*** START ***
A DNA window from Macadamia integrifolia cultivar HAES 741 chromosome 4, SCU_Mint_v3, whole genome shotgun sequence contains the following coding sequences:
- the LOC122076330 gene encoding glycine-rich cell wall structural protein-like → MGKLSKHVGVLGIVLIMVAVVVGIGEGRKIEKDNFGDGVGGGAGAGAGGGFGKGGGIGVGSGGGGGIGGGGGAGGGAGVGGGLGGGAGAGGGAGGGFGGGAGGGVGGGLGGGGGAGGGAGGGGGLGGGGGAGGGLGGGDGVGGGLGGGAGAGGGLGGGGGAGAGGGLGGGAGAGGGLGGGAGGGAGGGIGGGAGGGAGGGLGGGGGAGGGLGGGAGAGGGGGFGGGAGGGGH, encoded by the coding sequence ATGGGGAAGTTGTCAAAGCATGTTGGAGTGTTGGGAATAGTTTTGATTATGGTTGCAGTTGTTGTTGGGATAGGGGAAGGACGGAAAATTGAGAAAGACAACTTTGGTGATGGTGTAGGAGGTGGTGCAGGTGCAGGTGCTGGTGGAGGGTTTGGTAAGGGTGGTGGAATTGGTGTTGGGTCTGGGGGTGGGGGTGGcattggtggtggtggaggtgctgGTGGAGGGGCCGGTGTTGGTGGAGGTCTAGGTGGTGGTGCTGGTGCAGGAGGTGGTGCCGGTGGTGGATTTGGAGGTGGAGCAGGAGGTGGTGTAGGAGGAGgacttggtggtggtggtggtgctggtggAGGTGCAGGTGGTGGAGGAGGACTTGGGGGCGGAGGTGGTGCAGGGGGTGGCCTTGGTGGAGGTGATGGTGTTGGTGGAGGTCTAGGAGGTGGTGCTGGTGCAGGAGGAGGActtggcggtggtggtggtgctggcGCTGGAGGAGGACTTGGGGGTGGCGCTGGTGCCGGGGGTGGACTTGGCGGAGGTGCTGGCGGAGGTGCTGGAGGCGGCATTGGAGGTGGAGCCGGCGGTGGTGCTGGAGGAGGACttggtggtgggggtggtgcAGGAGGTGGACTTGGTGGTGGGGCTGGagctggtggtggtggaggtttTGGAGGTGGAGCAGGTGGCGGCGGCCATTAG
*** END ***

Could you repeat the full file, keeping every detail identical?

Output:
A DNA window from Macadamia integrifolia cultivar HAES 741 chromosome 4, SCU_Mint_v3, whole genome shotgun sequence contains the following coding sequences:
- the LOC122076330 gene encoding glycine-rich cell wall structural protein-like → MGKLSKHVGVLGIVLIMVAVVVGIGEGRKIEKDNFGDGVGGGAGAGAGGGFGKGGGIGVGSGGGGGIGGGGGAGGGAGVGGGLGGGAGAGGGAGGGFGGGAGGGVGGGLGGGGGAGGGAGGGGGLGGGGGAGGGLGGGDGVGGGLGGGAGAGGGLGGGGGAGAGGGLGGGAGAGGGLGGGAGGGAGGGIGGGAGGGAGGGLGGGGGAGGGLGGGAGAGGGGGFGGGAGGGGH, encoded by the coding sequence ATGGGGAAGTTGTCAAAGCATGTTGGAGTGTTGGGAATAGTTTTGATTATGGTTGCAGTTGTTGTTGGGATAGGGGAAGGACGGAAAATTGAGAAAGACAACTTTGGTGATGGTGTAGGAGGTGGTGCAGGTGCAGGTGCTGGTGGAGGGTTTGGTAAGGGTGGTGGAATTGGTGTTGGGTCTGGGGGTGGGGGTGGcattggtggtggtggaggtgctgGTGGAGGGGCCGGTGTTGGTGGAGGTCTAGGTGGTGGTGCTGGTGCAGGAGGTGGTGCCGGTGGTGGATTTGGAGGTGGAGCAGGAGGTGGTGTAGGAGGAGgacttggtggtggtggtggtgctggtggAGGTGCAGGTGGTGGAGGAGGACTTGGGGGCGGAGGTGGTGCAGGGGGTGGCCTTGGTGGAGGTGATGGTGTTGGTGGAGGTCTAGGAGGTGGTGCTGGTGCAGGAGGAGGActtggcggtggtggtggtgctggcGCTGGAGGAGGACTTGGGGGTGGCGCTGGTGCCGGGGGTGGACTTGGCGGAGGTGCTGGCGGAGGTGCTGGAGGCGGCATTGGAGGTGGAGCCGGCGGTGGTGCTGGAGGAGGACttggtggtgggggtggtgcAGGAGGTGGACTTGGTGGTGGGGCTGGagctggtggtggtggaggtttTGGAGGTGGAGCAGGTGGCGGCGGCCATTAG